Random Fandom

If you are playing to an audience you generally want to see their reaction. I can only think this to be the case when I see some of the vanity license plates on the road. The owners who have paid a stiff price for these plates want an audience to applaud them as they drive by.

But everyone is busy with the steering wheel and gear lever…or at least with their mobile phones and stubbies of beer – there are no hands free to clap. And so few people toot their horns or flash their lights. It must eventually be a source of the deepest frustration for the performers.

Tuesday’s random was a large SUV with I  AM  AD as the plate. Either someone is named Adam or someone runs an advertising agency. Either would be valid.

Some plates are fun. THE MOOCHER on a Mini is a clever cultural joke. PAYD 4 is another. KILLER or DV8 are not – they are a tin revelation of what is behind the wheel. Rather like an E plate* that someone paid $ 400 for but is in no hurry to lose.

I plan to ask for the heading image when I buy my gold-plated Maserati.

 

*  Our local Plate’O Shame that marks the convicted drunk driver who has been able to cozen a magistrate into special dispensation from becoming a pedestrian for a year.

 

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The Mobile Billboard

I was passed one day, on the inside, in rainy weather and heavy traffic, on a notoriously busy road by a person who used the old ploy of zooming up the road shoulder and then lurching into the lane. You’ve all had that at some stage of the game and cursed the fool who did it.

In this case the fool had an advertising screen attached to the back of her hatchback car – the type that are see-through but can carry signs and telephone numbers on the outside. I observed that it was one of the belly dancers that I take pictures of at dance shows.

I’m afraid this is probably another case of  the first-day-of-wet-weather syndrome in Perth. Edmonton and Calgary used to have a first-snow-day show of about the same sort. It paid to leave the car at home and take the bus that day.

Perhaps I can persuade this lady to take up driving in Alberta instead of here.

The New Ride

Travis Corich, the genius at Pinhead Kustoms, has a new ride.

He confessed that he always has several in the stocks – we saw his other ute last year and now there is a new one to see. I belive it is a 1938 Chevy half ton pickup with additional strakes added to the roof of the cab. If I’m wrong Travis can write in and correct me.

As you can see it is still not carrying a front WA license so there may be more to be done – or perhaps it was just taken off for the show. As you can tell, however, the finish is the thing and as Travis is engaged in striping and painting for others, his vehicles act as rolling signboards.

The interior is well in keeping with the mild customizing of the exterior – no gaudy space-age decor. I do not see a radio or MP4 player – perhaps Travis does what I do when I drive – hums and whistles along to himself.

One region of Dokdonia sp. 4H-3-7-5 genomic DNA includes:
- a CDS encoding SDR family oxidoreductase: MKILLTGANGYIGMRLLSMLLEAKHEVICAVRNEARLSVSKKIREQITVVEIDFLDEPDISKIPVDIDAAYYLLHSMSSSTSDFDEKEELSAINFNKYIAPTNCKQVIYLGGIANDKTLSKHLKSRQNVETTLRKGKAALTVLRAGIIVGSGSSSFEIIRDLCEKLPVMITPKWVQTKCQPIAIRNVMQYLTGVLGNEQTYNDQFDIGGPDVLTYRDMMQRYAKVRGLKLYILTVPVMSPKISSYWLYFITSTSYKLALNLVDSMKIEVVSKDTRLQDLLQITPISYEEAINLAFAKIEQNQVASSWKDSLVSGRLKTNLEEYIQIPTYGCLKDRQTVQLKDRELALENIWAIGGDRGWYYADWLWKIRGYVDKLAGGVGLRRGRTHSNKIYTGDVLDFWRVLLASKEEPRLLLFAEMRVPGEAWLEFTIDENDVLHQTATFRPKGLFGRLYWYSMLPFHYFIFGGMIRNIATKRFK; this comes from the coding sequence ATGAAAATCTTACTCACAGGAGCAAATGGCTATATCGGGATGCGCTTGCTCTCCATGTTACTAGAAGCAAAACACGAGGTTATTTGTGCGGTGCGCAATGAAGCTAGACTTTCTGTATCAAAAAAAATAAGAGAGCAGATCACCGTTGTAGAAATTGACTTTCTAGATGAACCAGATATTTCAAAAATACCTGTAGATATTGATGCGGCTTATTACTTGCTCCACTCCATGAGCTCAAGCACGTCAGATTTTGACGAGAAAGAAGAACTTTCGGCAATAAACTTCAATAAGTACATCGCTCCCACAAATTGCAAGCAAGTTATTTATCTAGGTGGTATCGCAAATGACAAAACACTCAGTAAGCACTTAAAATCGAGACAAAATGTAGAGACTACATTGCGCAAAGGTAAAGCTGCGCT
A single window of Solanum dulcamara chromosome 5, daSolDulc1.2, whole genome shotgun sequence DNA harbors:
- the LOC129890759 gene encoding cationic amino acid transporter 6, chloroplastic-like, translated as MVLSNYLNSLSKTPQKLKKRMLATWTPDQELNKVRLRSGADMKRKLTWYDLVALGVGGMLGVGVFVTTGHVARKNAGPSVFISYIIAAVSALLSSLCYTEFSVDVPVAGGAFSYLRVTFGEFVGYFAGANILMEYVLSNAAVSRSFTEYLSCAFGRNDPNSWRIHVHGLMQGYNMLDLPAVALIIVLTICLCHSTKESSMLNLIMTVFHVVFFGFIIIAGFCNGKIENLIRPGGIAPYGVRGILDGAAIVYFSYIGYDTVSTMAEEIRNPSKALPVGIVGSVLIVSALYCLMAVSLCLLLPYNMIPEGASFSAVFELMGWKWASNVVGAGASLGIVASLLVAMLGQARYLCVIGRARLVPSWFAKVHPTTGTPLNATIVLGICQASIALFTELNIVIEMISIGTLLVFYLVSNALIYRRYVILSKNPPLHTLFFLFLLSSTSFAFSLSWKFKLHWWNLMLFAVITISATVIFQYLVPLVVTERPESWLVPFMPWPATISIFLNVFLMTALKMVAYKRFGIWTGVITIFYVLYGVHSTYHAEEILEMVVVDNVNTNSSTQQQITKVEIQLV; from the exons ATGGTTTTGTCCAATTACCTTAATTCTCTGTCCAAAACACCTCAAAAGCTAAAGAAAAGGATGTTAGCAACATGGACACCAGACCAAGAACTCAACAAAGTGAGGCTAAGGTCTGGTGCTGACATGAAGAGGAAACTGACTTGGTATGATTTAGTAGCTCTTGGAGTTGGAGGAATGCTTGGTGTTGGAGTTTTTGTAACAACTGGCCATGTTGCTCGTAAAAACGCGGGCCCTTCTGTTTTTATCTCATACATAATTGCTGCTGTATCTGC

Somewhere There Is An Artist…

And this clothing is covered in little burns. His skin as well. Because he is an artist in arc welding.

Of course there are some arc welders who do art that involves massive iron gates or sculptures or railway bridges. Whoever did this tractor can move into their ranks – and I must lift the studio hat to him for bringing it to the hot rod show.

Really there is nothing that can be said that is not to be seen – save the fact that the Thor mannequin with the big hammer might not have been needed to get the attention of the show goers – the tractor does that all by itself.

For my part, the most impressive part is the blue and white license plate. Mr. Saywell did something that many other builders at the show can never do – got his creation over the pits and legal to actually go on the road. I would have liked to see the inspector’s face when it rolled into the licensing centre…

Note: if any construction sites seem to be missing an inordinately large amount of rebar, we can put them onto a solution to the puzzle.

The Big World – Playing With 1:1 Model Cars

I am going to go out on a limb with this column today. I have no idea whether I have correctly understood something and am going to make either an honest report of it or a complete mess. If the former, I am eligible for the Pulitzer Prize – if the latter, it is a sure ticket to talk-back radio stardom…

I mentioned the Toyotas On The Quay event that I attended and the number of what appeared to be racing cars displayed there. I was delighted to see them and thought that they were very well presented. Of course, an open air car event is a lot less sophisticated than an annual show at the Convention Centre, but there is this about it: the vehicles got there under their own steam – legally – and will make their way home again at the end of the day. This proves that they are real devices and not just the products of some dreamer’s imagination…as some show cars on the hot rod circuit seem to be.

Ignore my note of cynicism there, folks, because I do like the show cars as well…but there is more authenticity in a daily driver than a trailer queen.

Or is there?

I asked myself this when I looked carefully at a number of the ” race cars ” that were displayed. I’m quite unfamiliar with most motor sports – I can recognise the Indianapolis 500 cars from the 1950’s and I know the difference between a rail dragster and a Caterpillar tractor, but after that is all gets to be hazy. But I did look rather carefully at some of the racers and decided that I might be seeing model cars. Big model cars.

Take our featured image – the Toyota in the Castrol colours. Is it really the car that Didier and Denis piloted to an overall whatever place in the Rootyabouti Rally. Or is it a clever reconstruction of that car based upon a local Toyota – a 1:1 full-scale model, in fact? Made with loving care by enthusiasts who should be admired for their skill and artistry?